Nanotechnology Now

Our NanoNews Digest Sponsors



Heifer International

Wikipedia Affiliate Button


android tablet pc

Home > Press > Polymer passage takes time

Abstract:
New theory aids researchers studying DNA, protein transport

Polymer passage takes time

Houston, TX | Posted on July 29th, 2010

Polymer strands wriggle their way through nanometer-sized pores in a membrane to get from here to there and do their jobs. New theoretical research by Rice University scientists quantifies precisely how long the journey takes.

That's a good thing to know for scientists studying the transport of RNA, DNA and proteins -- all of which count as polymers -- or those who are developing membranes for use in biosensors or as drug-delivery devices.

Researchers led by Anatoly Kolomeisky, an associate professor of chemistry and of chemical and biomolecular engineering, have come up with a theoretical method to calculate the time it takes for long-chain polymers to translocate through nano-sized channels in membranes, like the one that separates the nucleus of a cell from surrounding cytoplasm. RNA molecules have to make this intracellular trip, as do proteins that pass through a cell's exterior membrane to perform tasks in the body.

Primary author Kolomeisky reported the findings this month in the Journal of Chemical Physics. Study co-authors include Aruna Mohan, a former postdoctoral research associate at Rice and now a researcher at Exxon-Mobil, and Matteo Pasquali, professor in chemical and biomolecular engineering and chemistry.

The team studied the translocation of a long polymer molecule, which roughly resembles beads on a string, through two types of nanopore geometries: a cylinder and a two-cylinder composite that resembled a large tube connected to a small tube. Not surprisingly, they found a polymer passed more quickly when entering the composite through the wide end.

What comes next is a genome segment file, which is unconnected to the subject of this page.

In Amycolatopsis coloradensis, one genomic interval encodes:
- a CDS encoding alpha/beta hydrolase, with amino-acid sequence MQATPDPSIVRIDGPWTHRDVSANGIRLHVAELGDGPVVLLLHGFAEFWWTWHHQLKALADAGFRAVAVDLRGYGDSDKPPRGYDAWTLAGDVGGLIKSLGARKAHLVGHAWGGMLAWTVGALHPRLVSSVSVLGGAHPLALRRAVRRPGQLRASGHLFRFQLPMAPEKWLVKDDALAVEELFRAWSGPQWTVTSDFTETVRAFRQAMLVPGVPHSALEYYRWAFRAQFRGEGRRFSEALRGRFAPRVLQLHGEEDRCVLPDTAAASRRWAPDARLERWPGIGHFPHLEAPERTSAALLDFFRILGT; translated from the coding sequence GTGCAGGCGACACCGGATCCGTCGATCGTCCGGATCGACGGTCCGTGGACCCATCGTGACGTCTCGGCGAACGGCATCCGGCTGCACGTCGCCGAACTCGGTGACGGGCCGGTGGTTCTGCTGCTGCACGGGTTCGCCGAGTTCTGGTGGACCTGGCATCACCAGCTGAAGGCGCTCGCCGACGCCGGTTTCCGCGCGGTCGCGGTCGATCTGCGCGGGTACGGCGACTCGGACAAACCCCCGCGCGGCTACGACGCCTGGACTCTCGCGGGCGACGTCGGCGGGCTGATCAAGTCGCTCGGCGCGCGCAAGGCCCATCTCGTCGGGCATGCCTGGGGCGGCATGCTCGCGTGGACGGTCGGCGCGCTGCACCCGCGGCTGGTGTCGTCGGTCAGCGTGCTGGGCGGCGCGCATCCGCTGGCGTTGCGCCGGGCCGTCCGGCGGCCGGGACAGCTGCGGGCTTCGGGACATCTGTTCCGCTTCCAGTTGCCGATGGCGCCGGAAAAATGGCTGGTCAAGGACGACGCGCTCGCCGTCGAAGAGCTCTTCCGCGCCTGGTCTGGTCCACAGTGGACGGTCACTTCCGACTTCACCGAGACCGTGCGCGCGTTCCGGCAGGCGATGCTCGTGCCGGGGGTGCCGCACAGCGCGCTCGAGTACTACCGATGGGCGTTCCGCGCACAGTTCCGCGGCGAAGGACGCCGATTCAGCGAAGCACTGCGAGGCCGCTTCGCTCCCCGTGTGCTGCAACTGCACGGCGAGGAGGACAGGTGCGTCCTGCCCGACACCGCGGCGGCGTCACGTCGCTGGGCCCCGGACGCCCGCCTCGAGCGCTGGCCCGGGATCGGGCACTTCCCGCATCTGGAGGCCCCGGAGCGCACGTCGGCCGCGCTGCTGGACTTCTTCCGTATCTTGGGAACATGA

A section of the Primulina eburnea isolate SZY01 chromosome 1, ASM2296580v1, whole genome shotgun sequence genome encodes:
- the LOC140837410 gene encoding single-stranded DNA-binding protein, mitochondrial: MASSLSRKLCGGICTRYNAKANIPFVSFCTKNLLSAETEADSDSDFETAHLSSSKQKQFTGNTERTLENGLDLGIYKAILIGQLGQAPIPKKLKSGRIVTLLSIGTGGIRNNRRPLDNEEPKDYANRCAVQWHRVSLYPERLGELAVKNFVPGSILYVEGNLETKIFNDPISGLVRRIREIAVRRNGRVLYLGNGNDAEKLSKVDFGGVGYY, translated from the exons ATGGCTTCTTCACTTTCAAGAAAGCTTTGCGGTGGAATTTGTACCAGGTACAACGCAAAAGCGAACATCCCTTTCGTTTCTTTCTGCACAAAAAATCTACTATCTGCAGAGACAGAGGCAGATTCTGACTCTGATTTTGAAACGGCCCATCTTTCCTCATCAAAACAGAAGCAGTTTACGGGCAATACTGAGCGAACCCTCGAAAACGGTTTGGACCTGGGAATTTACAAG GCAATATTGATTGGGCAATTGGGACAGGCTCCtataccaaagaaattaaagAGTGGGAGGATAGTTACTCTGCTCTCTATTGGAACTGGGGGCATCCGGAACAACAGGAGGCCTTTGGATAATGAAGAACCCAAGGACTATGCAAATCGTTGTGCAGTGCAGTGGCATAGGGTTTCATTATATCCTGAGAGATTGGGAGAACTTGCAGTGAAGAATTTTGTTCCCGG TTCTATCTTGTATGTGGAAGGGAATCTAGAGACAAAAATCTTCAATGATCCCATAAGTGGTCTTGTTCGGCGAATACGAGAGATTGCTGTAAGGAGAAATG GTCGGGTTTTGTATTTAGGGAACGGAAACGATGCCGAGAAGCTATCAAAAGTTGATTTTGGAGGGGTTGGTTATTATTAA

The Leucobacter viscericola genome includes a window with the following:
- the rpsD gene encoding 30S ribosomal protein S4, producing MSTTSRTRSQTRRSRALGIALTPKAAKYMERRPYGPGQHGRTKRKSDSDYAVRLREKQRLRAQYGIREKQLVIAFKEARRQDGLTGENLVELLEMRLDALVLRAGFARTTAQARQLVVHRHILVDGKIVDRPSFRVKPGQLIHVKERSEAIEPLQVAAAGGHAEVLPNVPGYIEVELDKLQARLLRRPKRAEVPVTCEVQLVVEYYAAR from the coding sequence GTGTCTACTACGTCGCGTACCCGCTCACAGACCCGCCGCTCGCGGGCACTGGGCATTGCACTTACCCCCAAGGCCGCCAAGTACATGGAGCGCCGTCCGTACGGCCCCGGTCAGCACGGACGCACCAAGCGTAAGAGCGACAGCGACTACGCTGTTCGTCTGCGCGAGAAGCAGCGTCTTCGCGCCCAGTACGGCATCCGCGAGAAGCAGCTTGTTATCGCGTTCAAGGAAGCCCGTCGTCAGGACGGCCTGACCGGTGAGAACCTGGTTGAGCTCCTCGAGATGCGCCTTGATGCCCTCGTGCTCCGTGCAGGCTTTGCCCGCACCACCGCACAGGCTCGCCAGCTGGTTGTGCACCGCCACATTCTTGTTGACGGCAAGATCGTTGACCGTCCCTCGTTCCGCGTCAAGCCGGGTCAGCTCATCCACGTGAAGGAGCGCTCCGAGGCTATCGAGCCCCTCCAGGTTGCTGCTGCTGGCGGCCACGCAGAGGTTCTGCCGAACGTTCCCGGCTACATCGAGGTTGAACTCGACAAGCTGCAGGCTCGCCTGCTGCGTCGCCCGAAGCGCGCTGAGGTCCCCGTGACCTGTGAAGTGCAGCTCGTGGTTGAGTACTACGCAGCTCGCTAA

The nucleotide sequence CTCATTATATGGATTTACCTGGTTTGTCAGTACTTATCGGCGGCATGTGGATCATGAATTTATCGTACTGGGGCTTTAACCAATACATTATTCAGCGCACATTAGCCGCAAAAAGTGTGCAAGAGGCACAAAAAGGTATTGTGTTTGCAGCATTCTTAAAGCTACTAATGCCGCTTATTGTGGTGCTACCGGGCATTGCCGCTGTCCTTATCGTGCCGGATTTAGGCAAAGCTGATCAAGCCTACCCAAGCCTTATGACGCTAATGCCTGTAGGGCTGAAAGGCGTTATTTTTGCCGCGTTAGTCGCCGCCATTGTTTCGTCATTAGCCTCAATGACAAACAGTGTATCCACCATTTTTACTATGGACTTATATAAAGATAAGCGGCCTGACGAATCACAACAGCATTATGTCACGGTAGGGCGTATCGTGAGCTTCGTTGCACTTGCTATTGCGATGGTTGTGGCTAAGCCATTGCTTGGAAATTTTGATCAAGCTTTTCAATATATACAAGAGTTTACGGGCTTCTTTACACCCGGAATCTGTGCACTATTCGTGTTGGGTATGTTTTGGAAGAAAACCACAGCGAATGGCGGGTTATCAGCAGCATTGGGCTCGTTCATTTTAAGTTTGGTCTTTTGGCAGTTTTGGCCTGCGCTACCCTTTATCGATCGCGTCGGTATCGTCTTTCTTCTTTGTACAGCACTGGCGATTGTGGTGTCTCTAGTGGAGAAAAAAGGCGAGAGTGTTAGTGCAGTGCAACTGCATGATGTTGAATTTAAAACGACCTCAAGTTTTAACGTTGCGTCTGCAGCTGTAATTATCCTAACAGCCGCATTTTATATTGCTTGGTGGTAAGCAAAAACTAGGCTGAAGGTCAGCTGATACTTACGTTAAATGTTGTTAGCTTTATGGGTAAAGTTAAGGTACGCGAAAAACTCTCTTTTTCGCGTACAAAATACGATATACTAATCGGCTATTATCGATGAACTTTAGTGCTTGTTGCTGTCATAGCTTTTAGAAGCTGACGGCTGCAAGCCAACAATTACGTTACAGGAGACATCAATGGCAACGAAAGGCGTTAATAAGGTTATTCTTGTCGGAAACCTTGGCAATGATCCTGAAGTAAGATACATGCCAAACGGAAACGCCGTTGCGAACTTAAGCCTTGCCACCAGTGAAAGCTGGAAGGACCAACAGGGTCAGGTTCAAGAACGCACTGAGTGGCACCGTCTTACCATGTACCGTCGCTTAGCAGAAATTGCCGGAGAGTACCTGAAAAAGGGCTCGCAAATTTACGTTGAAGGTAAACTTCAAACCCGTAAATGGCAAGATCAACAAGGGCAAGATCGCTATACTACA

"We assume the polymer is relatively large in comparison with the size of the pore, which is realistic," Kolomeisky said of the process, which is akin to threading a rope through a peephole. "A typical strand of DNA could be a thousand nanometers long, and the pore could have a length of a few nanometers."

It's been known for some time that polymers don't just fly through a pore, even when they find the opening. They start. They stop. They start again. And once the leading end has entered a pore, it can back out. Polymers often jitter backward and forward as they progress through a pore, constantly reconfiguring themselves.

"Previous theorists thought that as soon as the leading end reached the channel, the whole polymer would go through," he said. "We're saying it goes back and forth many times before it finally passes."

The key to an accurate description of polymer translocation with single-molecule precision is measuring electric currents that go through the pore. "When the current is high, there's no polymer in the channel. When the current is down, it's in the pore and blocking the flux," he said.

Experiments indicate typical DNA and RNA molecules could pass through a membrane in a few milliseconds, depending on the strength of the electric field driving them. But even that, he said, is much longer than researchers previously thought.

Kolomeisky said the new method works for pores of any geometry, whether they're straight, conical or made of joined cylinders of different sizes, like the hemolysin biological channel they simulated in their research.

The calculations apply equally to natural or artificial pores, which he said would be important to scientists making membranes for drug delivery, biosensors or water purification processes, or researching new methods for sequencing DNA.

Grants from the Welch Foundation and the National Science Foundation supported the research.

Read the abstract at jcp.aip.org/jcpsa6/v133/i2/p024902_s1

####

For more information, please click here

Contacts:
Mike Williams
PHONE: 713-348-6728

Copyright © Rice University

If you have a comment, please Contact us.

Issuers of news releases, not 7th Wave, Inc. or Nanotechnology Now, are solely responsible for the accuracy of the content.

Bookmark:
Delicious Digg Newsvine Google Yahoo Reddit Magnoliacom Furl Facebook

Related News Press

News and information

Smallest possible diamonds form ultra-thin nanothreads: Diamond nanothreads are likely to have extraordinary properties, including strength and stiffness greater than that of today's strongest nanotubes and polymers September 22nd, 2014

Engineers show light can play seesaw at the nanoscale: Discovery is another step toward faster and more energy-efficient optical devices for computation and communication September 22nd, 2014